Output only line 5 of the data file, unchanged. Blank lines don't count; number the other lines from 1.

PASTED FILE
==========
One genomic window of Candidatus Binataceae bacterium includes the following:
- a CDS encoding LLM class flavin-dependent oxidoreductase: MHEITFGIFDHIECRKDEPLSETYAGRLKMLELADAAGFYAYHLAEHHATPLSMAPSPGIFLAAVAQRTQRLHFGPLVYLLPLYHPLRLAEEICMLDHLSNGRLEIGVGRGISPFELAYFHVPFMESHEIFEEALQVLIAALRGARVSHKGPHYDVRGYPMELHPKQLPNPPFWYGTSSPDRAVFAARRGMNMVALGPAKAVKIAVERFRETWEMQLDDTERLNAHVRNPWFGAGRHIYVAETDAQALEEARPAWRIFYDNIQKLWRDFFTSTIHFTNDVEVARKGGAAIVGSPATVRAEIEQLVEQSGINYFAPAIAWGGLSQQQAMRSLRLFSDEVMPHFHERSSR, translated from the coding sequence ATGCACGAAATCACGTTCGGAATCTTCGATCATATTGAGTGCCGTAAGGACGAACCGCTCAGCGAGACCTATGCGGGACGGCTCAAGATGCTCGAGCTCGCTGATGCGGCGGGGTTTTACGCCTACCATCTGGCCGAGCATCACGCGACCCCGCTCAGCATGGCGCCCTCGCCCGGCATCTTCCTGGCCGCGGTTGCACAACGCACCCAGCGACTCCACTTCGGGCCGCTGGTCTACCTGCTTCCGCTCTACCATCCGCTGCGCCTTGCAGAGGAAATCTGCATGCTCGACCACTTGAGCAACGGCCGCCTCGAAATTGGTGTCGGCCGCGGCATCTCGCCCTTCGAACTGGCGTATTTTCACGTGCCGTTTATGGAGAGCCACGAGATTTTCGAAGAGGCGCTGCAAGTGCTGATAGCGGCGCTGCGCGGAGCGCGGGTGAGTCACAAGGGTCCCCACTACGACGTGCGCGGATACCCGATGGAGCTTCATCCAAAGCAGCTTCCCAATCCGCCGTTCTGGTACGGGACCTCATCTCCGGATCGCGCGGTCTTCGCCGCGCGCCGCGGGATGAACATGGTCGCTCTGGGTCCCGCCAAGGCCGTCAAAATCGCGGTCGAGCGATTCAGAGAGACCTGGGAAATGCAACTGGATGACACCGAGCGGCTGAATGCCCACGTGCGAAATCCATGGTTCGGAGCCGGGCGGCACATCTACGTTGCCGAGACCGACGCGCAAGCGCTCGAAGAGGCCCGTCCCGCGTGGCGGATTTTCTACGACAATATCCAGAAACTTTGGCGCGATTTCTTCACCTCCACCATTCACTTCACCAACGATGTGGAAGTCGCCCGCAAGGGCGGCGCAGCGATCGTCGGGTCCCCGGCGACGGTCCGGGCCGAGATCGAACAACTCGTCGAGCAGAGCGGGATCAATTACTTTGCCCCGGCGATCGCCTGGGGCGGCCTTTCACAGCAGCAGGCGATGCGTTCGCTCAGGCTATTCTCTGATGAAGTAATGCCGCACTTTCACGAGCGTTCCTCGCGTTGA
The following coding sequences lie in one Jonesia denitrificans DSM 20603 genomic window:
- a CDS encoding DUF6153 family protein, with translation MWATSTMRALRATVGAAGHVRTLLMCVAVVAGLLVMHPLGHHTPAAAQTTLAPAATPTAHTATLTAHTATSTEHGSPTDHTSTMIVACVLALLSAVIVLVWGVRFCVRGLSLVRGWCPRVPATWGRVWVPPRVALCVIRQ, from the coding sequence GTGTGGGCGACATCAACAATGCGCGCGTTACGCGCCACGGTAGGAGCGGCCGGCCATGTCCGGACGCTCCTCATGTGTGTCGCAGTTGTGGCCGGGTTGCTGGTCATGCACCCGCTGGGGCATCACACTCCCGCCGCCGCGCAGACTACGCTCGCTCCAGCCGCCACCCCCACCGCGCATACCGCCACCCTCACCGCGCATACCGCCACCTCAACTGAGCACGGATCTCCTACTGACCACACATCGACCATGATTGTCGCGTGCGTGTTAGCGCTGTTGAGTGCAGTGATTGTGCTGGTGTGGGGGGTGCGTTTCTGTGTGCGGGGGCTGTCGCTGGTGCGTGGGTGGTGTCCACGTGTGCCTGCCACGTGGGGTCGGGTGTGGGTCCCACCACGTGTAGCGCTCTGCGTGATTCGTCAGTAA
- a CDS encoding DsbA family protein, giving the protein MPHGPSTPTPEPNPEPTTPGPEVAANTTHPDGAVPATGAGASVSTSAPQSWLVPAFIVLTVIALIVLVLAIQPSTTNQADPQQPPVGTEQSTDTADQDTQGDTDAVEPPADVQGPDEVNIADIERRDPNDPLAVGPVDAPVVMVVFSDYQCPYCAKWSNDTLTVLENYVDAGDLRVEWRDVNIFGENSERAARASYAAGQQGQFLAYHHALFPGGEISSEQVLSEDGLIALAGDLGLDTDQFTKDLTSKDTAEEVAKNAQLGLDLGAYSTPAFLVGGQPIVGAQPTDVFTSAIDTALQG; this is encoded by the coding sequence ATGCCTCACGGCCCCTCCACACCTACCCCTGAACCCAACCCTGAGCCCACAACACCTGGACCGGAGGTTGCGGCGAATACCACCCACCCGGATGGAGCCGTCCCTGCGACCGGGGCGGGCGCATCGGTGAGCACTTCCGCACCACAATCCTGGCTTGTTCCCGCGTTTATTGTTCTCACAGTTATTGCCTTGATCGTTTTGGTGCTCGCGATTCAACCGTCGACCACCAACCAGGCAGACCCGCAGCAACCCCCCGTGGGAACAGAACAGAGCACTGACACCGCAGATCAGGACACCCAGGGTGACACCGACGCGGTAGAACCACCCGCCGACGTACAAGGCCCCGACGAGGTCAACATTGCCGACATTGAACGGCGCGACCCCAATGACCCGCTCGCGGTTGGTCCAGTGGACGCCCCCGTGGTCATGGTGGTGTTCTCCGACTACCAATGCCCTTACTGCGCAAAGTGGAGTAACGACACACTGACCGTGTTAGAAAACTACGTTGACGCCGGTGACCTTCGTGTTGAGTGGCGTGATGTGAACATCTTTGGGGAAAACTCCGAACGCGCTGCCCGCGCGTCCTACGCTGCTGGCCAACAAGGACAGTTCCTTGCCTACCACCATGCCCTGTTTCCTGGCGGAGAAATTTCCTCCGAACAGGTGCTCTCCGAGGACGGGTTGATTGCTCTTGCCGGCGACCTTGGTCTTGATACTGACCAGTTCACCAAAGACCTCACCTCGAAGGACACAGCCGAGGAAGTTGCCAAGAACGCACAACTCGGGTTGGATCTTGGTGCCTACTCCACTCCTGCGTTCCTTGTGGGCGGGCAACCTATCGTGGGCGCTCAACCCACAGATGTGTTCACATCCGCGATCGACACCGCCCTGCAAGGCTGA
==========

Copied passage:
- a CDS encoding DsbA family protein, giving the protein MPHGPSTPTPEPNPEPTTPGPEVAANTTHPDGAVPATGAGASVSTSAPQSWLVPAFIVLTVIALIVLVLAIQPSTTNQADPQQPPVGTEQSTDTADQDTQGDTDAVEPPADVQGPDEVNIADIERRDPNDPLAVGPVDAPVVMVVFSDYQCPYCAKWSNDTLTVLENYVDAGDLRVEWRDVNIFGENSERAARASYAAGQQGQFLAYHHALFPGGEISSEQVLSEDGLIALAGDLGLDTDQFTKDLTSKDTAEEVAKNAQLGLDLGAYSTPAFLVGGQPIVGAQPTDVFTSAIDTALQG; this is encoded by the coding sequence ATGCCTCACGGCCCCTCCACACCTACCCCTGAACCCAACCCTGAGCCCACAACACCTGGACCGGAGGTTGCGGCGAATACCACCCACCCGGATGGAGCCGTCCCTGCGACCGGGGCGGGCGCATCGGTGAGCACTTCCGCACCACAATCCTGGCTTGTTCCCGCGTTTATTGTTCTCACAGTTATTGCCTTGATCGTTTTGGTGCTCGCGATTCAACCGTCGACCACCAACCAGGCAGACCCGCAGCAACCCCCCGTGGGAACAGAACAGAGCACTGACACCGCAGATCAGGACACCCAGGGTGACACCGACGCGGTAGAACCACCCGCCGACGTACAAGGCCCCGACGAGGTCAACATTGCCGACATTGAACGGCGCGACCCCAATGACCCGCTCGCGGTTGGTCCAGTGGACGCCCCCGTGGTCATGGTGGTGTTCTCCGACTACCAATGCCCTTACTGCGCAAAGTGGAGTAACGACACACTGACCGTGTTAGAAAACTACGTTGACGCCGGTGACCTTCGTGTTGAGTGGCGTGATGTGAACATCTTTGGGGAAAACTCCGAACGCGCTGCCCGCGCGTCCTACGCTGCTGGCCAACAAGGACAGTTCCTTGCCTACCACCATGCCCTGTTTCCTGGCGGAGAAATTTCCTCCGAACAGGTGCTCTCCGAGGACGGGTTGATTGCTCTTGCCGGCGACCTTGGTCTTGATACTGACCAGTTCACCAAAGACCTCACCTCGAAGGACACAGCCGAGGAAGTTGCCAAGAACGCACAACTCGGGTTGGATCTTGGTGCCTACTCCACTCCTGCGTTCCTTGTGGGCGGGCAACCTATCGTGGGCGCTCAACCCACAGATGTGTTCACATCCGCGATCGACACCGCCCTGCAAGGCTGA